Question:How can I test whether beach foam is natural or potential pollution?

by bhamster | June 23, 2020 21:35 | #24027

At several of the public coastal beaches in my city, water lapping at the shore or sitting around at low tide occasionally has a foamy border. Many of these beaches are at or near industrial sites (some active, some not). I'm wondering:

  • What kinds of tools or tests could be used to see whether the foam is naturally-occurring sea foam vs. pollution?

  • What specific things would I be looking for to distinguish the two?

The city has accessible channels for reporting pollution, so I'd be able to share info with them if the foam turns out to be questionable.

Thank you for any thoughts, ideas, or additional questions!


Hi bhamster ,

I don't have the answer to your question, but I researched it and found a paper about it:

Foam in the aquatic environment

Best Regards, Markos

@Markos Thanks so much for finding and sharing this paper on aquatic foam!

The paper helped me better understand that surface water foams can contain a combination of naturally-occurring and artificial compounds. So, declaring that it's either natural OR artificial would probably be a challenge. But, foams are a place where polluting chemicals (like pesticides or heavy metals) can build up. So maybe the question is more, “Are polluting chemicals present and how much is there?”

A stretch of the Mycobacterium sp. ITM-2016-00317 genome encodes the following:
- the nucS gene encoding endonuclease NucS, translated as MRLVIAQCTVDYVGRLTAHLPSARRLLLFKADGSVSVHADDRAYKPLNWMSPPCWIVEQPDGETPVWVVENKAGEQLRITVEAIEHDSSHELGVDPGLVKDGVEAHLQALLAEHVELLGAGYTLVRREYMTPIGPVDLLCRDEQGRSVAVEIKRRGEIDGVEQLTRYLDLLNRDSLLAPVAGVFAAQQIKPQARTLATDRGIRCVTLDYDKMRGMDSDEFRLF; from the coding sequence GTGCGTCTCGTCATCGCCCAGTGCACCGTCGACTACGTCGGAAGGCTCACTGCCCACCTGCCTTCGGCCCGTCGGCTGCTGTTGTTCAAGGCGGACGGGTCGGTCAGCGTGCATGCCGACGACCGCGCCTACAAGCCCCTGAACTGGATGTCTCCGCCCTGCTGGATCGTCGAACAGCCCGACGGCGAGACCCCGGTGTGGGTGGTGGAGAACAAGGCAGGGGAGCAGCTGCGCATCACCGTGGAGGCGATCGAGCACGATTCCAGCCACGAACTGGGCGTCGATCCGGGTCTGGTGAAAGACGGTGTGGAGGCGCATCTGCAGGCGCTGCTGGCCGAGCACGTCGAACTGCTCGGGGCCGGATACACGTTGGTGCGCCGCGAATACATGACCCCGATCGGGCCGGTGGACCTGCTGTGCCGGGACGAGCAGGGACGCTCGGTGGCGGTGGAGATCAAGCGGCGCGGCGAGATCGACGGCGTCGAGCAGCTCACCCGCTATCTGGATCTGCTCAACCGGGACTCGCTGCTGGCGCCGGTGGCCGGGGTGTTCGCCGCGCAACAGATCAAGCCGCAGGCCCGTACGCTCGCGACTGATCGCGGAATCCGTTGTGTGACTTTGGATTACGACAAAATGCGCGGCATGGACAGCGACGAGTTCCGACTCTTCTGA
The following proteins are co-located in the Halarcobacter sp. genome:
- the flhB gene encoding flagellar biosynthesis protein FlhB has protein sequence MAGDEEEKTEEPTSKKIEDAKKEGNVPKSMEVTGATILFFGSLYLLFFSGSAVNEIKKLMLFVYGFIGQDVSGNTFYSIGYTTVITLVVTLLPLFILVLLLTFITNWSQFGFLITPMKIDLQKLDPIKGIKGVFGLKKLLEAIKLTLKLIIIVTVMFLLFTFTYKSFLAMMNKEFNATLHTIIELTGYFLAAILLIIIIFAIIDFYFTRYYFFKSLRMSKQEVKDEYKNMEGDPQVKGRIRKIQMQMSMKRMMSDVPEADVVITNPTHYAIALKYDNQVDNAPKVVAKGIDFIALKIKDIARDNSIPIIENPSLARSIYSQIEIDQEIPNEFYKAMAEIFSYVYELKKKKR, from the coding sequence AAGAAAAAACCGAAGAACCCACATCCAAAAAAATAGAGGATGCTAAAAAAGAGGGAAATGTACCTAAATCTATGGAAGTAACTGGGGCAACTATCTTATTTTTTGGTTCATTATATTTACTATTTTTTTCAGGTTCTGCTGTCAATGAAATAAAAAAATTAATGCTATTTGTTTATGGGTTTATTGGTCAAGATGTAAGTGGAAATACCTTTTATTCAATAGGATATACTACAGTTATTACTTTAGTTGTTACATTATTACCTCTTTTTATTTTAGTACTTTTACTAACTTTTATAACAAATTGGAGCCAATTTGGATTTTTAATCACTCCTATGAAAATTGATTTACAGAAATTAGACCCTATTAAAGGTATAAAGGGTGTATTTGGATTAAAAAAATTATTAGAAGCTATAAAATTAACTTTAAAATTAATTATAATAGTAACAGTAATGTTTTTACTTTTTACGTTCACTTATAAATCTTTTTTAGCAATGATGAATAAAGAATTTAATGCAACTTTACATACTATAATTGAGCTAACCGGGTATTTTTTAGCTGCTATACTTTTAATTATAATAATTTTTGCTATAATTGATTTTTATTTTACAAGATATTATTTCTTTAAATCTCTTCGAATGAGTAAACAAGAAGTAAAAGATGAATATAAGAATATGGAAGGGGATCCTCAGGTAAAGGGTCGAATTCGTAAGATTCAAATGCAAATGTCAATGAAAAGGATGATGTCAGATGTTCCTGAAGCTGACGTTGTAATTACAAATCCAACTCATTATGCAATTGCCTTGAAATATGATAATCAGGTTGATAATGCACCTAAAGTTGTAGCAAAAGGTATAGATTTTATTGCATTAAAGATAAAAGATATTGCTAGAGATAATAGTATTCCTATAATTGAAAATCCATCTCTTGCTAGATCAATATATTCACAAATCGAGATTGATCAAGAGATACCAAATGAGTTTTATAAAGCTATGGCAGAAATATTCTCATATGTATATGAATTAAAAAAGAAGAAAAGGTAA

Another interesting highlight from the article is that even foams produced by natural sources can indicate a problem. For instance, excess fertilizer use can lead to algae blooms, which can create lots of foam. The foam itself might be from natural sources, but the natural sources are responding to an artificial, polluting situation.

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Thanks for the answer above. I want to ask the same question. Thanks you made my day!

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One way to get a rough idea of whether a foam is naturally-occurring or potential pollution is to poke it with a stick (much like the “stick test” for surface water sheens): “Poke foam with a stick and see if it breaks apart. If so, it’s probably natural!” (From this guide to spotting pollution from Re-Sources for Sustainable Communities in Bellingham, WA).

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@bhamster - when I'm doing my next Marine Debris Survey in the Tacoma Tideflats I definitely will try this out

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